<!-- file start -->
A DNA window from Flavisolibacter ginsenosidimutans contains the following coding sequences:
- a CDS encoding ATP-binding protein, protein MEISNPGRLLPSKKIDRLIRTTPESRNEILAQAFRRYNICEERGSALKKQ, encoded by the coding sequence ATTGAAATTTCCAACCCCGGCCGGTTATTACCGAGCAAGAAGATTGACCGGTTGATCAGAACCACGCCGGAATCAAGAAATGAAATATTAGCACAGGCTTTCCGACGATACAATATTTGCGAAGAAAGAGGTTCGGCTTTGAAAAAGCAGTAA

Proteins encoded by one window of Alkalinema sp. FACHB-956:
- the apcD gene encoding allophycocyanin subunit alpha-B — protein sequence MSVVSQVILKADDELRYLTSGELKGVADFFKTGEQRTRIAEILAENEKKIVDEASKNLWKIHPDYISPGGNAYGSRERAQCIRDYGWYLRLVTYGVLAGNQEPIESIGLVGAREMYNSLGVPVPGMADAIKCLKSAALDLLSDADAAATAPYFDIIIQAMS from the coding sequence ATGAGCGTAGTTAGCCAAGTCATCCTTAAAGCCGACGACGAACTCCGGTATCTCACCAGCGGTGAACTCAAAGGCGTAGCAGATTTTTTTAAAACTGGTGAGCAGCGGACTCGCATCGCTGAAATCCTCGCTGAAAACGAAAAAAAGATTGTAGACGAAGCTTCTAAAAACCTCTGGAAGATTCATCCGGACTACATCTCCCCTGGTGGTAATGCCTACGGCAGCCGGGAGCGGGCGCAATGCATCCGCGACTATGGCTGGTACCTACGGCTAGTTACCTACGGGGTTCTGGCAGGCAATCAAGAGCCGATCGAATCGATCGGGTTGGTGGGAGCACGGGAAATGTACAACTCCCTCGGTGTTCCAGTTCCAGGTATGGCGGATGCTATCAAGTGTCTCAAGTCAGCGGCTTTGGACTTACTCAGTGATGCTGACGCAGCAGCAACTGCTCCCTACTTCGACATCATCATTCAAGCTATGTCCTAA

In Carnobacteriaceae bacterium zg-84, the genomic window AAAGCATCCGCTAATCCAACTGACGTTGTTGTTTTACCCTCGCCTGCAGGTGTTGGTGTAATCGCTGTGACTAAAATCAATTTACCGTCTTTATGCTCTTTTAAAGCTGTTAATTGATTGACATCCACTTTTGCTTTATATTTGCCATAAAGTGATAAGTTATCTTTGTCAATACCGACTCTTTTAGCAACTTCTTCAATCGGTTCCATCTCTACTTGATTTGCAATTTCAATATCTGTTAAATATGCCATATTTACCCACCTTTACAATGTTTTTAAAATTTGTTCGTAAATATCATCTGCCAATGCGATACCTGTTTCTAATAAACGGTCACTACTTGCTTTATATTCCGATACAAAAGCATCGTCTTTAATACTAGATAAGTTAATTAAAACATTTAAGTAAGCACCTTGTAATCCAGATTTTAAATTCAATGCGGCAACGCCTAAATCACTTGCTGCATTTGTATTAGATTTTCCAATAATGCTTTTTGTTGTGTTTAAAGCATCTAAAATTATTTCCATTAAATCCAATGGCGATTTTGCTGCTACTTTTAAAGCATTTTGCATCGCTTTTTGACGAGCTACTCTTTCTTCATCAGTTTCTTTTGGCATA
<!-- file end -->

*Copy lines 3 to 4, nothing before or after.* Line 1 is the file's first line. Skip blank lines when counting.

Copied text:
Proteins encoded by one window of Alkalinema sp. FACHB-956:
- the apcD gene encoding allophycocyanin subunit alpha-B — protein sequence MSVVSQVILKADDELRYLTSGELKGVADFFKTGEQRTRIAEILAENEKKIVDEASKNLWKIHPDYISPGGNAYGSRERAQCIRDYGWYLRLVTYGVLAGNQEPIESIGLVGAREMYNSLGVPVPGMADAIKCLKSAALDLLSDADAAATAPYFDIIIQAMS from the coding sequence ATGAGCGTAGTTAGCCAAGTCATCCTTAAAGCCGACGACGAACTCCGGTATCTCACCAGCGGTGAACTCAAAGGCGTAGCAGATTTTTTTAAAACTGGTGAGCAGCGGACTCGCATCGCTGAAATCCTCGCTGAAAACGAAAAAAAGATTGTAGACGAAGCTTCTAAAAACCTCTGGAAGATTCATCCGGACTACATCTCCCCTGGTGGTAATGCCTACGGCAGCCGGGAGCGGGCGCAATGCATCCGCGACTATGGCTGGTACCTACGGCTAGTTACCTACGGGGTTCTGGCAGGCAATCAAGAGCCGATCGAATCGATCGGGTTGGTGGGAGCACGGGAAATGTACAACTCCCTCGGTGTTCCAGTTCCAGGTATGGCGGATGCTATCAAGTGTCTCAAGTCAGCGGCTTTGGACTTACTCAGTGATGCTGACGCAGCAGCAACTGCTCCCTACTTCGACATCATCATTCAAGCTATGTCCTAA